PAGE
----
One of the things that I notice each year is that my health insurance premium always goes up. And, this year, I got an extra kick in the face by having my health insurance premium go up while, at the same time, the prescription benefits associated with the plan went down. So, not only am I paying more in premiums, I am paying more for my prescriptions. We really don’t have a lot of health needs: I have one monthly prescription and my husband has another. Other than that, we go in for preventative care, and usually my son has one extra office visit each year for some sickness he picks up at school.
So it’s frustrating that our health insurance premiums continue to rise while the benefits go down. We keep paying into the system but, unless we end up in the hospital, it’s just a big waste. Until now. This year provided the impetus I needed to seriously get into the whole HDHP/HSA thing.
High Deductible Health Plan and Health Savings Account
For families like mine, with relatively healthy habits and few health costs, a high deductible health plan, combined with a Health Savings Account can be a real help for the finances. I can save around $300 a month on premiums, and, even though I have to pay out of pocket, I come out ahead. Here’s a simple view of my current health costs:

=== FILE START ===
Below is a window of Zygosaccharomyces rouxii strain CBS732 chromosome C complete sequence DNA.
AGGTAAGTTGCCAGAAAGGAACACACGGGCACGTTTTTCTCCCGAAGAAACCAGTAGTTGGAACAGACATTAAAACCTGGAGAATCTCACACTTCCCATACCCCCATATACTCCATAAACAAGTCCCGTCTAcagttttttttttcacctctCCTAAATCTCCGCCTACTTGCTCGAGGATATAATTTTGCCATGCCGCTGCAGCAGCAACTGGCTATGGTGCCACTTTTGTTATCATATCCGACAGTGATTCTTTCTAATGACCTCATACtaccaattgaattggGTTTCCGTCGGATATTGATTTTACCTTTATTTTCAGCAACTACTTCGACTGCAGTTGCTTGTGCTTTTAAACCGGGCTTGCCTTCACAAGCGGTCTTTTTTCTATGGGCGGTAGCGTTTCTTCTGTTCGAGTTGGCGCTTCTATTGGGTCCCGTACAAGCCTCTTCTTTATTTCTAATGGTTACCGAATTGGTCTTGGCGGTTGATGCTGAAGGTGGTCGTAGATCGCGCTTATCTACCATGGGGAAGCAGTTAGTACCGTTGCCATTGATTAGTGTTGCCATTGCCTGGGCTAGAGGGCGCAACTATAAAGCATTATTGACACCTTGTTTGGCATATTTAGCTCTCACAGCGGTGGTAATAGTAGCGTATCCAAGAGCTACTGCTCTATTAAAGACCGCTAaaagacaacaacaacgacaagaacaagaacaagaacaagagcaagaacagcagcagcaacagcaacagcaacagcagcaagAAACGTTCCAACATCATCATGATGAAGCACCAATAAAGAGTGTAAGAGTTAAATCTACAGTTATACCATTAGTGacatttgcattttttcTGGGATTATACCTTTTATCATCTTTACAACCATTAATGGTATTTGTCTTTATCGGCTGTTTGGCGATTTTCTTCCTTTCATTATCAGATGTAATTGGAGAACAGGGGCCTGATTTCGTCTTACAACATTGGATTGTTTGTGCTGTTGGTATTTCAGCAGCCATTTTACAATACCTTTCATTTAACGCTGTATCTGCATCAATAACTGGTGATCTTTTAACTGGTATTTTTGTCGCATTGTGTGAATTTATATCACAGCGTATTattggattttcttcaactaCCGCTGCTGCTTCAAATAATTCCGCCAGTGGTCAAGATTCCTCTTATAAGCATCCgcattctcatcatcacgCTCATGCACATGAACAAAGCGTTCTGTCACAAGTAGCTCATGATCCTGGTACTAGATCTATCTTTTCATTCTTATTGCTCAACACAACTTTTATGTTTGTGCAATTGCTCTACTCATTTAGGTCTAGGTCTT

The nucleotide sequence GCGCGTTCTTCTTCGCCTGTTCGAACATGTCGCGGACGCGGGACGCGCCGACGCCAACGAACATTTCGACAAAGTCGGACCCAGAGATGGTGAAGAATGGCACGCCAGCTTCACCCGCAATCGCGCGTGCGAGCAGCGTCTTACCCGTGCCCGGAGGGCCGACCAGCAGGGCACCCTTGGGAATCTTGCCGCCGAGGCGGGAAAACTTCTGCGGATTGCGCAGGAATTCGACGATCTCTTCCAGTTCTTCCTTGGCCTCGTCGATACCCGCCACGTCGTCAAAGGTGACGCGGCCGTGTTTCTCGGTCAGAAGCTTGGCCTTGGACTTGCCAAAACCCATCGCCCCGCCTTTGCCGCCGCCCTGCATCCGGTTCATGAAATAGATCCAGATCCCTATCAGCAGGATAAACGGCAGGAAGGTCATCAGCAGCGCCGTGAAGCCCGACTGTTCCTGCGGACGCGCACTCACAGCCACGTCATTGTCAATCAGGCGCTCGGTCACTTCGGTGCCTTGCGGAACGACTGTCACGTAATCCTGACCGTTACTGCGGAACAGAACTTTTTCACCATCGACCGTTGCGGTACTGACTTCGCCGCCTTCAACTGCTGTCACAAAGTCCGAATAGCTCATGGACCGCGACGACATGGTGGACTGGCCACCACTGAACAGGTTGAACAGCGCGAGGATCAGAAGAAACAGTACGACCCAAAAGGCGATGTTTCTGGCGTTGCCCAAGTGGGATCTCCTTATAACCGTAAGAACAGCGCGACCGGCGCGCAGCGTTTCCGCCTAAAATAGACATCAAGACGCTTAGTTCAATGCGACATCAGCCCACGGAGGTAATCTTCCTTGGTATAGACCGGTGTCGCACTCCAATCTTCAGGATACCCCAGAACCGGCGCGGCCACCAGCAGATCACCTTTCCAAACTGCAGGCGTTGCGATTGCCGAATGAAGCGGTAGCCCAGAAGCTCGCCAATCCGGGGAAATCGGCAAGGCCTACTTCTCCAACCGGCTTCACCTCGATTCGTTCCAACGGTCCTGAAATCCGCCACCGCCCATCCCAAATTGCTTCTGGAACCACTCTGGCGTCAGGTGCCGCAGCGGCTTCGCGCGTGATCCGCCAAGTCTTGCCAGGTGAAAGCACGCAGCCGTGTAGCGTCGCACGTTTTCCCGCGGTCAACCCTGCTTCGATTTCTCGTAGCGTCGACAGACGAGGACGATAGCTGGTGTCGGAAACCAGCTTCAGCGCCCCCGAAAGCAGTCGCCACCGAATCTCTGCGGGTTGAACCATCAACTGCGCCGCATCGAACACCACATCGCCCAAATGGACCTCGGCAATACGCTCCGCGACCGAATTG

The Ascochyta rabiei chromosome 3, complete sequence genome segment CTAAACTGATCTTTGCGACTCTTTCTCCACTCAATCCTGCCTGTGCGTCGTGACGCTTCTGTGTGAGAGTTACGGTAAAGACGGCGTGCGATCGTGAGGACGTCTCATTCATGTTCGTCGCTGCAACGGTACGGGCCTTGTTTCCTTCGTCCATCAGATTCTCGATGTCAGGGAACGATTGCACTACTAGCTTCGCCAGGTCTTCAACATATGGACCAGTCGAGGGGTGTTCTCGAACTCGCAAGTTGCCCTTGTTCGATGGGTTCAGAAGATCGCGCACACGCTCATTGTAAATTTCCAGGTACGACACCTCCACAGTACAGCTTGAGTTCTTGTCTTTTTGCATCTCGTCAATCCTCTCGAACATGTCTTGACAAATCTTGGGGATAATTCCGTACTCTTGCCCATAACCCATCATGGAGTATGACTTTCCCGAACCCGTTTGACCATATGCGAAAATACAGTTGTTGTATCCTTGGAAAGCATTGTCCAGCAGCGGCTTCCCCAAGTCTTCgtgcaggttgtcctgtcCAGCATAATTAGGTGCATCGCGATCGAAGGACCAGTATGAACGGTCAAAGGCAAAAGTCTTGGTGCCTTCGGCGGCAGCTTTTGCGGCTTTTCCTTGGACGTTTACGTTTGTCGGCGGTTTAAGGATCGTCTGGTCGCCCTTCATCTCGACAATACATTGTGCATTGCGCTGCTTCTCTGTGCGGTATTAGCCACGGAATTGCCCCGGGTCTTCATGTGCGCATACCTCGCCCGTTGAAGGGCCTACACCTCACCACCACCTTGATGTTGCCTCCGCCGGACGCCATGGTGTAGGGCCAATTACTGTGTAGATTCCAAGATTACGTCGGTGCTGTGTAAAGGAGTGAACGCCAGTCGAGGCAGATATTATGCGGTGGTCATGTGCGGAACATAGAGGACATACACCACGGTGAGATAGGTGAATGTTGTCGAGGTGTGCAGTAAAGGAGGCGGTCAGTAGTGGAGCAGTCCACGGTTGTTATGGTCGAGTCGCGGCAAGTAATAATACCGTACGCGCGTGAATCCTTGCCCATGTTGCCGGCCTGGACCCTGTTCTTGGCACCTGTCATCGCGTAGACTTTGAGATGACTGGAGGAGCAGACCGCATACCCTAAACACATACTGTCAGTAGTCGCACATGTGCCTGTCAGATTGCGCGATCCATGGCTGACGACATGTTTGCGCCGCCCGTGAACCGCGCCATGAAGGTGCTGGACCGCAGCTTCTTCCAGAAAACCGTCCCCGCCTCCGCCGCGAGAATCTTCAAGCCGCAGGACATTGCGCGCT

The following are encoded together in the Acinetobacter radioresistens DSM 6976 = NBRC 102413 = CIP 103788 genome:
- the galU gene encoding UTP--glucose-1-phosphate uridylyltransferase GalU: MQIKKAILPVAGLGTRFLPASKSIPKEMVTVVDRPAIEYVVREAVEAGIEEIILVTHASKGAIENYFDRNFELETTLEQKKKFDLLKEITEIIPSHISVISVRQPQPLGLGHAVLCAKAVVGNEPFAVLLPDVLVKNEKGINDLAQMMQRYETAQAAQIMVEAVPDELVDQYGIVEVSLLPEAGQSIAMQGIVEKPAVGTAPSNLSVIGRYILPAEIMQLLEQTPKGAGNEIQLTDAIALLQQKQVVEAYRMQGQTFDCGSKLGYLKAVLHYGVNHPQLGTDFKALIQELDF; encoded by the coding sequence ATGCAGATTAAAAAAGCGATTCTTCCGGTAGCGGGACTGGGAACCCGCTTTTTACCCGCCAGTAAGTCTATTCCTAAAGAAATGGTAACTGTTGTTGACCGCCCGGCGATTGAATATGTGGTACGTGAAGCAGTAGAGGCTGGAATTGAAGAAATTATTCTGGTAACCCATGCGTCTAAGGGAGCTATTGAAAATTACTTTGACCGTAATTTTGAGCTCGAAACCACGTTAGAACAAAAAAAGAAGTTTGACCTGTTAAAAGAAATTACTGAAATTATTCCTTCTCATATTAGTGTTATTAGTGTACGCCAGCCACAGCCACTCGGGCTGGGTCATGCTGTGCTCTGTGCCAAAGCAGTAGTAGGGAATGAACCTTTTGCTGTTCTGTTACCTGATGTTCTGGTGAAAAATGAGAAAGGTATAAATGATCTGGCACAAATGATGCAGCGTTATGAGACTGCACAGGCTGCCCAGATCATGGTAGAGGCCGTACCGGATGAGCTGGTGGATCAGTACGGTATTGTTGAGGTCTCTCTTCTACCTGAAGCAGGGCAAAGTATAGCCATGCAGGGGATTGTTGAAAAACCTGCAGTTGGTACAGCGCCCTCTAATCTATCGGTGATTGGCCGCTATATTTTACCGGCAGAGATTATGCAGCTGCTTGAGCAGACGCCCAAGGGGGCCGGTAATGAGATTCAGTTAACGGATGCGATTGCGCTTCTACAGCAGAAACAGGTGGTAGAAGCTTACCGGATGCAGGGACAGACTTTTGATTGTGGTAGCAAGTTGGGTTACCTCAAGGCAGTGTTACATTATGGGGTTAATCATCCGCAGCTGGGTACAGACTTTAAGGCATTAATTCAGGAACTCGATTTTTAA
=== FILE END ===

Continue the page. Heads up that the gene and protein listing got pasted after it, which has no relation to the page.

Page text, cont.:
- $600/month premium = $7,200 a year
- $25 copay = $100 a year for office visits
- $155/month prescriptions (our new plan doesn’t pay anything on non-generics, and there aren’t other options) = $1,860 a year
- $200 a year in miscellaneous expenses (based on last year’s spending)
That adds up to $9,360 a year. I am clearly paying too much. Now, if I had a HDHP, this would be my breakdown, if I went with the current plan I am considering:
- $300/month premium = $3,600 a year
- $100 office visit (average in my town) before reaching the deductible = $400 a year
- $155/month for prescriptions (this doesn’t change, since I’m already paying out of pocket) = $1,860 a year
- $500 a year miscellaneous (adding to my estimate to account for more out of pocket)
My new total would be $6,360 a year. I’d save roughly $3,000 a year, even though I’d be paying for office visits out of pocket. And if I get a Health Savings Account to go with that HDHP, I’d be putting my money to work for me, allowing me to use money from the HSA to pay for office visits and other out of pocket expenses.
How the HSA Works for You
One of the best things about the HSA is that it operates like an IRA. You are actually investing the money you put into the account. If I put some of my savings each year on health costs into a Health Savings Account, I would actually be putting money to work for me, since that money would be invested and grow accordingly.
The earnings on the money in your HSA grow tax free — as long as they are used for qualified health expenses. On top of that, as with an IRA, you can get a tax deduction for your contributions. If you reach retirement, and you have money build up in your HSA, you can withdraw the money, following the same rules as withdrawals from a traditional IRA. (You will have to pay taxes on non-health care withdrawals.)
So, instead of just putting money aside and lining the pockets of a health insurance company executive, you can do a little bit for yourself as well. You can save money on premiums, still receive the protection you need in the event of a health catastrophe, and even put money aside for yourself. In the right situation, a HDHP, combined with a HSA, can be a great choice.